Here are a few of the wines which stood out for me:

Champagne Pannier Brut NV (RRP €52.99)

Champagne Pannier Brut NV

Champagne Pannier Brut NV

Given my proclivities for quality fizz (a friend and fellow wine blogger dubbed me a “Bubbles Whore”, to which I have no retort) it was no surprise to see me making a beeline for the Champagne.

Louis-Eugène Pannier founded his eponymous Champagne house in 1899 at Dizy, just outside Epernay, later moving to Château-Thierry in the Vallée de la Marne.  The current Cellar Master, Philippe Dupuis, has held the position for over 25 years.  Under him the house has developed a reputation for Pinot-driven but elegant wines.

The Non Vintage is close to a three way equal split of 40% Chardonnay, 30% Pinot Noir and 30% Pinot Meunier. The black grapes provide body and red fruit characters, but the good whack (technical term) of Chardonnay gives citrus, flowers and freshness.  A minimum of 3 years ageing adds additional layers of brioche.  It’s a well balanced and classy Champagne.

Tenuta Sant’ Antonio Scaia Garganega / Chardonnay IGT Veneto 2013 (RRP €16.99)

Tenuta Sant’ Antonio Scaia Garganega / Chardonnay IGT Veneto 2013

Tenuta Sant’ Antonio Scaia Garganega / Chardonnay IGT Veneto 2013

From near Venice comes this blend of local and international white varieties: Garganega 50%, Chardonnay  30%, Trebbiano di Soave 20%.

Garganega is probably most well known for being the basis of Soave DOC / DOCG wines, whose blends often include the other local grape here, Trebbiano di Soave.  In fact, the latter is also known as Verdicchio in the Marche region where it is most popular.

So how is it?  Amazing bang for your buck. More than anything this is peachy – so peachy, in fact, that you can’t be 100% convinced they haven’t put peaches in with the grapes when fermenting!  More info here.

Angove Butterfly Ridge South Australia Riesling Gewurztraminer 2013 (RRP €13.99)

Angove Butterfly Ridge South Australia Riesling Gewurztraminer 2013

Angove Butterfly Ridge South Australia Riesling Gewurztraminer 2013

Angove was founded in the beautiful region of Mclaren Vale (just south of Adelaide in South Australia) in 1886, and are still family run and owned, now by the fifth generation.  The company has sixteen sub-ranges which span a large range of quality levels (and price brackets).

So why doesn’t the new World do more of this type of blend?  Lots of citrus zing from the Riesling with just a touch of peachy body and spicy aromas from the Gewurz.  The precise blend was the matter of some contention, with both (40% / 60%) and (30% / 30%) being quoted, though my guess would be closer to 80% / 20% as otherwise Gewurz would totally steal the show on the nose.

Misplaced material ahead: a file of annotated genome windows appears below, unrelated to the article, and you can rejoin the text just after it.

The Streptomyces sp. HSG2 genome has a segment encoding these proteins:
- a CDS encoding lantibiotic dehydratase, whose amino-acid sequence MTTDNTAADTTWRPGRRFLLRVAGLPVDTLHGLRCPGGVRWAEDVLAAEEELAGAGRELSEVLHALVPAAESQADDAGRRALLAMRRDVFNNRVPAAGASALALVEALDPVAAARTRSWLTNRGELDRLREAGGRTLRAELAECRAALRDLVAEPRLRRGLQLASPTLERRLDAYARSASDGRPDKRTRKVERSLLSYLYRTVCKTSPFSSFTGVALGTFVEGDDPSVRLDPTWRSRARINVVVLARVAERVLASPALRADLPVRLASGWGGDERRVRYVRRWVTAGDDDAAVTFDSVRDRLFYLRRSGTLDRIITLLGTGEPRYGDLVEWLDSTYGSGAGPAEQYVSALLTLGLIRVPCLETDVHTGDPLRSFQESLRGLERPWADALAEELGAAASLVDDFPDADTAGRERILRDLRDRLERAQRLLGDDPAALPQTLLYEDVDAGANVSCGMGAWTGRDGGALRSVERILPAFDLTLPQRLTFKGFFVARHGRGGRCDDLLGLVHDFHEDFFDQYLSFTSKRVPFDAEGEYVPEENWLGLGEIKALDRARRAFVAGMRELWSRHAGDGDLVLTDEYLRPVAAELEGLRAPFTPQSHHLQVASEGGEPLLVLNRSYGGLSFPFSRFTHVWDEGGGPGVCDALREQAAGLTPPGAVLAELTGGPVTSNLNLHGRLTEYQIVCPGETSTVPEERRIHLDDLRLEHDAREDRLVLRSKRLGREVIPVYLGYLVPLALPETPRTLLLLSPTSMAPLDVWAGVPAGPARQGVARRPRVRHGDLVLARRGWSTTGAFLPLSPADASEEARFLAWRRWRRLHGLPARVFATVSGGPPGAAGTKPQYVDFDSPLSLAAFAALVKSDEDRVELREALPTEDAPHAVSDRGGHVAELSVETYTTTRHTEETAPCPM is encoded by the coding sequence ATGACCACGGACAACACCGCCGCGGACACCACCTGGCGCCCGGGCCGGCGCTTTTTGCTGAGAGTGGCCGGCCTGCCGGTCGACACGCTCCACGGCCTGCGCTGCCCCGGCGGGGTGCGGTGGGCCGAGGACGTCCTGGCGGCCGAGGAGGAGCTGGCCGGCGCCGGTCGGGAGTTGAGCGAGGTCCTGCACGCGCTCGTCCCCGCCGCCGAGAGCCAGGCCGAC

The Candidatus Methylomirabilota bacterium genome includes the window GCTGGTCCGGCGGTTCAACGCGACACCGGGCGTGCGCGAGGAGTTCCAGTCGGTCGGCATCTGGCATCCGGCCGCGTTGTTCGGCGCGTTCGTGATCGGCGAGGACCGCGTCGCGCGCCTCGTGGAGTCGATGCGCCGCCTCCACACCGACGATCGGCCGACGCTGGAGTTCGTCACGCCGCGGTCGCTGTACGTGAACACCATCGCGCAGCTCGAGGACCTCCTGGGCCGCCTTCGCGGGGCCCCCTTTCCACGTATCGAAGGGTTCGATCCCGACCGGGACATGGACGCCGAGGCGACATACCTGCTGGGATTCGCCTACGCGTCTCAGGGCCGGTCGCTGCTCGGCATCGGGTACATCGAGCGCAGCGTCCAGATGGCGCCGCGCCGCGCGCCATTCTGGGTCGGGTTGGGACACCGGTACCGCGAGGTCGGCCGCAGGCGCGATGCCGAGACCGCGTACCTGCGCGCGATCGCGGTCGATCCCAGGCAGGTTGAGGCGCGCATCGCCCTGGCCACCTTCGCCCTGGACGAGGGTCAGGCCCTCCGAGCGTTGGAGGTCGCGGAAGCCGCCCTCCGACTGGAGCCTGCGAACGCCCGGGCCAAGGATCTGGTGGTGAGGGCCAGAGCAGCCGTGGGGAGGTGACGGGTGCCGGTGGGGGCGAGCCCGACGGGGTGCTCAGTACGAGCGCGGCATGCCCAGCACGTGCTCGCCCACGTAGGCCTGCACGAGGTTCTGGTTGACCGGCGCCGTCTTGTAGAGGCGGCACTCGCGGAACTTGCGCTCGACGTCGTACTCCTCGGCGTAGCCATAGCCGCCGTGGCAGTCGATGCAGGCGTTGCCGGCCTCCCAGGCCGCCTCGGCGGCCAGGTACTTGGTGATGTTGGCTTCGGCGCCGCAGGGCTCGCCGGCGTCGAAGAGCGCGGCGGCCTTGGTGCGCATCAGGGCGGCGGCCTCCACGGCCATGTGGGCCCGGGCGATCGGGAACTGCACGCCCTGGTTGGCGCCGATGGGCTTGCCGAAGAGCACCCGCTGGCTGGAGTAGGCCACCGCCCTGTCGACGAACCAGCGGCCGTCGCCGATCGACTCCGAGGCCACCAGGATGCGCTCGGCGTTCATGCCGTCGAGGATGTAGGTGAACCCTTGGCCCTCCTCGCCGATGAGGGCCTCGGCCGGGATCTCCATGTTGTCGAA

This would be great as an aperitif or flexible enough to cope with many different Asian cuisines – Indian, Thai, Chinese and Japanese.

Seifried Nelson Pinot Gris 2012 (RRP €20.99)

Seifried Nelson Pinot Gris 2012

Seifried Nelson Pinot Gris 2012

Internationally, Nelson is firmly in the shadow of Marlborough when it comes to both export volumes and familiarity with consumers.  Although Nelson isn’t far from Marlborough at the top of the South Island, it gets more precipitation and produces wines of a different style.

Neudorf is one Nelson producer which has received accolades for its owners Tim and Judy Finn, and Seifried is another.  From their website:

The Seifried family have been making stylish food-friendly wines since 1976. The range includes rich full Chardonnays, fine floral Rieslings, lively Sauvignon Blancs, warm plummy Pinot Noirs and intensely delicious dessert wines.

If you see the Seifried “Sweet Agnes” Riesling then snap it up, it’s delicious!

The 2012 Pinot Gris has an Alsace Grand Cru standard and style nose – so much stone fruit, exotic fruit and floral notes.  On the palate these are joined by spice, pear and ginger.  This would be a great food wine with its comforting texture

For my personal taste it would be even better with a touch more residual sugar than its 5g/L, but that’s just me and my Alsace bias.  A lovely wine.

Laroche Chablis Premier Cru AOP Chantrerie 2011 (RRP €32.99)

Laroche Chablis Premier Cru AOP Chantrerie 2011

Laroche Chablis Premier Cru AOP Chantrerie 2011

More than just Chardonnay, more than just Chablis…in fact this is more than just 1er Cru Chablis, it’s a great effort.  There’s a hint of something special on the nose but it really delivers on the palate – it just sings.

Laroche tells us that the fruit is sourced from several Premier Cru vineyards such as Vosgros, Vaucoupins and Vaulignau (I don’t know if selection is alphabetical…) and then blended together so the wine is more than the sum of its parts.

The majority (88%) is aged in stainless steel and the remainder (12%) in oak barrels. The texture and palate weight might lead you to believe that more oak was involved, but this also comes from nine months ageing on fine lees and the minimal filtration. Full info here.

Thanks to Classic Drinks and venue hosts Fade Street Social!

Five of the best Reds from Sweeney’s Wine Fair

I’ve already picked out five whites from the Sweeney’s Wine Fair that really impressed me, so now it’s turn for my selection of reds.  But first a brief introduction of the people behind the name: